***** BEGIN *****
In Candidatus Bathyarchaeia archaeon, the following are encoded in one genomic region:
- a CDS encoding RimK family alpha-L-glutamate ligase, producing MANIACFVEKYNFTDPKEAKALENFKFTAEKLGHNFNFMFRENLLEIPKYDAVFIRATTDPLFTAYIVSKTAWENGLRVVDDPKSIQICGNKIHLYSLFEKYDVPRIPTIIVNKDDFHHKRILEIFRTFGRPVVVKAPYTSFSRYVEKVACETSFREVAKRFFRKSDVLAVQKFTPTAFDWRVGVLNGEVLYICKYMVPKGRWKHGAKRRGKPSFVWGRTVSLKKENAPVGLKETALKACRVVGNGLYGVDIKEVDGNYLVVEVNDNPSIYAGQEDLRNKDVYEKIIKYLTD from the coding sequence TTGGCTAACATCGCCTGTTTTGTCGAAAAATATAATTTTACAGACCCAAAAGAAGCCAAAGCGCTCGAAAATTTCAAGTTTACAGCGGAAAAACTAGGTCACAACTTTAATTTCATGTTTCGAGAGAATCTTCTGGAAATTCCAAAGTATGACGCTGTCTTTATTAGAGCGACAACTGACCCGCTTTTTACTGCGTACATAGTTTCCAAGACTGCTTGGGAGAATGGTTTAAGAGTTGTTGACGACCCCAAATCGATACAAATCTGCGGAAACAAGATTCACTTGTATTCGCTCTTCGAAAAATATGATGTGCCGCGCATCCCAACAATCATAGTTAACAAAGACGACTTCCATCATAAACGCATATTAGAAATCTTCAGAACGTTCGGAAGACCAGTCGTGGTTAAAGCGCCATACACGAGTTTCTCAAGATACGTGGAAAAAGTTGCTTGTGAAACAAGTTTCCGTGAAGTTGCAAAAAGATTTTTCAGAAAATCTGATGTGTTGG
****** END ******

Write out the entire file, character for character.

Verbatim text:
In Candidatus Bathyarchaeia archaeon, the following are encoded in one genomic region:
- a CDS encoding RimK family alpha-L-glutamate ligase, producing MANIACFVEKYNFTDPKEAKALENFKFTAEKLGHNFNFMFRENLLEIPKYDAVFIRATTDPLFTAYIVSKTAWENGLRVVDDPKSIQICGNKIHLYSLFEKYDVPRIPTIIVNKDDFHHKRILEIFRTFGRPVVVKAPYTSFSRYVEKVACETSFREVAKRFFRKSDVLAVQKFTPTAFDWRVGVLNGEVLYICKYMVPKGRWKHGAKRRGKPSFVWGRTVSLKKENAPVGLKETALKACRVVGNGLYGVDIKEVDGNYLVVEVNDNPSIYAGQEDLRNKDVYEKIIKYLTD from the coding sequence TTGGCTAACATCGCCTGTTTTGTCGAAAAATATAATTTTACAGACCCAAAAGAAGCCAAAGCGCTCGAAAATTTCAAGTTTACAGCGGAAAAACTAGGTCACAACTTTAATTTCATGTTTCGAGAGAATCTTCTGGAAATTCCAAAGTATGACGCTGTCTTTATTAGAGCGACAACTGACCCGCTTTTTACTGCGTACATAGTTTCCAAGACTGCTTGGGAGAATGGTTTAAGAGTTGTTGACGACCCCAAATCGATACAAATCTGCGGAAACAAGATTCACTTGTATTCGCTCTTCGAAAAATATGATGTGCCGCGCATCCCAACAATCATAGTTAACAAAGACGACTTCCATCATAAACGCATATTAGAAATCTTCAGAACGTTCGGAAGACCAGTCGTGGTTAAAGCGCCATACACGAGTTTCTCAAGATACGTGGAAAAAGTTGCTTGTGAAACAAGTTTCCGTGAAGTTGCAAAAAGATTTTTCAGAAAATCTGATGTGTTGG